Dear Father God. We are eternally grateful for all You have done for us. We worship You today. Amen.

Public Faith

“Let me say first that I thank my God through Jesus Christ for all of you, because your faith in him is being talked about all over the world. God knows how often I pray for you. Day and night I bring you and your needs in prayer to God, whom I serve with all my heart by spreading the Good News about his Son.”
Romans‬ ‭1‬:‭8‬-‭9‬ ‭NLT

After the initial greetings, Paul gets into his letter. And straight away he thanks the Christians in Rome for their faith in God. It’s ”being talked about all over the world“, he said. What an accolade! But how could their faith become so public? And what was there about that faith that made other people in the city talk about it?

Here in the UK, faith is often considered to be a very private matter. There is almost an embarrassment with some Christians, if asked a question about their church or what they believe. In the workplace, religion is a no go area for many, and in the lives of some Christians there is no clue that would indicate their faith. Such people behave the same way as everyone else Monday to Saturday, the only difference is that they will disappear into a church building for an hour or so on a Sunday morning, while others head for the golf course or some other activity. Such a faith is hardly what Paul is highlighting here in his message of thanks. And it is also not following what Jesus said in Matthew 10:32-33, “Everyone who acknowledges me publicly here on earth, I will also acknowledge before my Father in heaven. But everyone who denies me here on earth, I will also deny before my Father in heaven.” Such Christians may not be denying Jesus “here on earth”, but they aren’t “acknowledging [Him] publicly” either. 

How would we get our faith to become the subject of a public discussion? And to what extent should we? In my daily walks around the West of Fife, I try and take every opportunity to share my faith. Most people in my neighbourhood know what I stand for, regarding the things of God. In the office my fellow workers knew about my faith. But is that enough? A Christianity that is benign and inoffensive is hardly likely to be the subject of discussion. We Christians have a counter-cultural message of salvation that, when superimposed on this devil-controlled world, causes offence. We have a God-sourced opinion about sin and wickedness that those in the world find uncomfortable. Christians everywhere will soon find themselves publicly noticed when they stand up for the Biblical, God-breathed, principles of sexuality, marriage and the sanctity of human life, both before and after birth. And this is just a start. We may not be the sandwich-board evangelists, shouting out an in-your-face message of “turn or burn” or something similar, but there should be something about Christians that publicises the “salt and light” talked about by Jesus in Matthew 5.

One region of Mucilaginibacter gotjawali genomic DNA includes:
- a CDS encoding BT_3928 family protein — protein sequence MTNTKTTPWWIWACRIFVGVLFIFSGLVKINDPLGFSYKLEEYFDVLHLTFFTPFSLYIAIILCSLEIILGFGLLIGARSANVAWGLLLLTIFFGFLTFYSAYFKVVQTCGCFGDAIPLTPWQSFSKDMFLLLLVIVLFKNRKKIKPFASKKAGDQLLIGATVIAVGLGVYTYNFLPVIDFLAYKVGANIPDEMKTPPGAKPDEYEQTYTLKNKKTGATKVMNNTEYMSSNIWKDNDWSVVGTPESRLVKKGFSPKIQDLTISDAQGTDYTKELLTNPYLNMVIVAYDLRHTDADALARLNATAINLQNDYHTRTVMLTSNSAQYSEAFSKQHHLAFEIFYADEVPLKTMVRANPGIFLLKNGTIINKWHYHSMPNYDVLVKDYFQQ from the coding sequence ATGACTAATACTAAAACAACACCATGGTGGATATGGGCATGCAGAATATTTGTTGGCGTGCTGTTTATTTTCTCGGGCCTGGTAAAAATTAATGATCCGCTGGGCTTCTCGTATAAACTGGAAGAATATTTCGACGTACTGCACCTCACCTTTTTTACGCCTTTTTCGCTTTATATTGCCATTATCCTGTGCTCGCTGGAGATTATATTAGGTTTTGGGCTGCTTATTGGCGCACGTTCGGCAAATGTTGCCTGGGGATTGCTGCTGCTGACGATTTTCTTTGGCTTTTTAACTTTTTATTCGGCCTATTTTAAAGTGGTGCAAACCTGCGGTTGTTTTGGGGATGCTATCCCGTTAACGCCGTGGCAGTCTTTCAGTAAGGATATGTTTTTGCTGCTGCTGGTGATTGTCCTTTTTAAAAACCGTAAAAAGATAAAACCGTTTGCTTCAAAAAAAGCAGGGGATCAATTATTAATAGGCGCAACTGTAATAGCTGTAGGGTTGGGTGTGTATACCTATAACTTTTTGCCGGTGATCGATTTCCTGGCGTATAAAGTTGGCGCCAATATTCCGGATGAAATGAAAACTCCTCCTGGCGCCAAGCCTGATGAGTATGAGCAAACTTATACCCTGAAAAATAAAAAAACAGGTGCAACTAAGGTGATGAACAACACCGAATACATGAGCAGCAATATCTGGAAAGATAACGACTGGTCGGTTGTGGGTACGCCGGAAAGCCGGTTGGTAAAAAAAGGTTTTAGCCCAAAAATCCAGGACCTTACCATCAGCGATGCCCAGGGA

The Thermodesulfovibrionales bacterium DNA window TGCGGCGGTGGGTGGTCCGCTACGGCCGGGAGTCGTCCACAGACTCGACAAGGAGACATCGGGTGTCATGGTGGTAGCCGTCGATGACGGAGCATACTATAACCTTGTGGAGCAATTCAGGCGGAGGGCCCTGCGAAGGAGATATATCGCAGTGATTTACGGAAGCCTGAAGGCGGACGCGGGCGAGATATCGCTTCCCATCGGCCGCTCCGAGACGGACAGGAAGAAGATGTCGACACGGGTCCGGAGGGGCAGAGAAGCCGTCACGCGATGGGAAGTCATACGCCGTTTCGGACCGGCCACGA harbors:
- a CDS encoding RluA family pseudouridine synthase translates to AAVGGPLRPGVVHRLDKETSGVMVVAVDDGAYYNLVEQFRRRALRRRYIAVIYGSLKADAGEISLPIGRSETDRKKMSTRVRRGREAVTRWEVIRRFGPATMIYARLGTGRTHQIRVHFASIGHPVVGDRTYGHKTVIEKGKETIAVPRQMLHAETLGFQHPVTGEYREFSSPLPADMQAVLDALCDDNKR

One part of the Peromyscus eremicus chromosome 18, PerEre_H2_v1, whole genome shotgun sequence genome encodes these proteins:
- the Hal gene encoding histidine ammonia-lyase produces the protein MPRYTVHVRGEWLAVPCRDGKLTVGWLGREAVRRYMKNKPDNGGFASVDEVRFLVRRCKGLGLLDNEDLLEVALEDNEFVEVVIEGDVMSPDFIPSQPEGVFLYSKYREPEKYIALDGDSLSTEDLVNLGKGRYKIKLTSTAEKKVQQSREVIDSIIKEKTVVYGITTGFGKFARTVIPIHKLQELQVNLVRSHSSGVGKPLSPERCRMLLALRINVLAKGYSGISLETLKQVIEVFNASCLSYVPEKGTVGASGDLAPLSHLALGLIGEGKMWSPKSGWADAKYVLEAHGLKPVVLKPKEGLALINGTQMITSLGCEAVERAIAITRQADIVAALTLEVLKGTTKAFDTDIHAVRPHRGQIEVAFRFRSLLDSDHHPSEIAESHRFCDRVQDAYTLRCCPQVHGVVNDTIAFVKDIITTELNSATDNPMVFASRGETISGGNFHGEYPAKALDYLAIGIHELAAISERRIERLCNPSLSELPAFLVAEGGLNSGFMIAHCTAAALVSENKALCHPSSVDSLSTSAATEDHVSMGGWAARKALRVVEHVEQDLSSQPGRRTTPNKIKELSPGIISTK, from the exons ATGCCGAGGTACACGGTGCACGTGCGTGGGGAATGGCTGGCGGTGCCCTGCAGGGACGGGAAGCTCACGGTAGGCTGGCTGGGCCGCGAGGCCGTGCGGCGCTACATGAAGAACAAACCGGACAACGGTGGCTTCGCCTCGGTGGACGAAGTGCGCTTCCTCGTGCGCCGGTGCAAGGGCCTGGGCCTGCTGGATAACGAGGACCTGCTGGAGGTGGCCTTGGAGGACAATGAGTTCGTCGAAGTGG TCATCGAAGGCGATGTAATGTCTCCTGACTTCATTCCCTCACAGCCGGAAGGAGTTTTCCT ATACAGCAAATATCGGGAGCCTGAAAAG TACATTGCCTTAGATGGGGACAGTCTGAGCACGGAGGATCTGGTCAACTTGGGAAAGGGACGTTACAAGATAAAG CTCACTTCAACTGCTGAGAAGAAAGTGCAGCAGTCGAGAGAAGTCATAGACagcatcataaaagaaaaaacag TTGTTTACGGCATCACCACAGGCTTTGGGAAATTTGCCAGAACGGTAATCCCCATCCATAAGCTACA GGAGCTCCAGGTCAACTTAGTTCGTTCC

Of course, there are positives about Christians that those in the world find attractive and for which people are grateful. For example, most food banks in the UK are run by Christian organisations. Christian charities are extensively glueing together the fabric of society, with benevolent acts, being “good Samaritans” to their friends and neighbours. Jesus said in Matthew 5:14-15, “You are the light of the world—like a city on a hilltop that cannot be hidden. No one lights a lamp and then puts it under a basket. Instead, a lamp is placed on a stand, where it gives light to everyone in the house. In the same way, let your good deeds shine out for all to see, so that everyone will praise your heavenly Father.” Are we hilltop or basket lights?

We pilgrims have the opportunity to make our marks on the societies in which we live. By nailing our colours to the masts of our communities, we will become ridiculed, avoided, and even abused. But we know the future. The world economic machine, riddled with sin and wickedness, grinds on towards eternal destruction, but, through God’s grace, we have the counter-cultural words of eternal life. We have the message of hope that is denied to so many by their love of the things of the world. We pray for God’s grace to extend to those we meet, that His love will warm their hearts, and that another child of the enemy will be released from their life of sin into a new life as a child of God.

Heavenly Father. We pray for our friends and families, that Your grace and love will work transforming miracles in their lives. We worship You today. Amen.

Grace and Peace

“And you are included among those Gentiles who have been called to belong to Jesus Christ. I am writing to all of you in Rome who are loved by God and are called to be his own holy people. May God our Father and the Lord Jesus Christ give you grace and peace.”
Romans‬ ‭1‬:‭6‬-‭7‬ ‭NLT

The structure of Paul’s letters is not something we use today. We are more likely to end our missives with sentiments such as “grace and peace”, rather than start them. But why did Paul think the Roman Christians needed these qualities. Both of these words define necessities for the human soul. Without them conflicts within and without us will lead to destruction. Medically, illnesses and conditions like heart attacks and strokes, can be caused by reacting to the situations around us without grace and internal peace.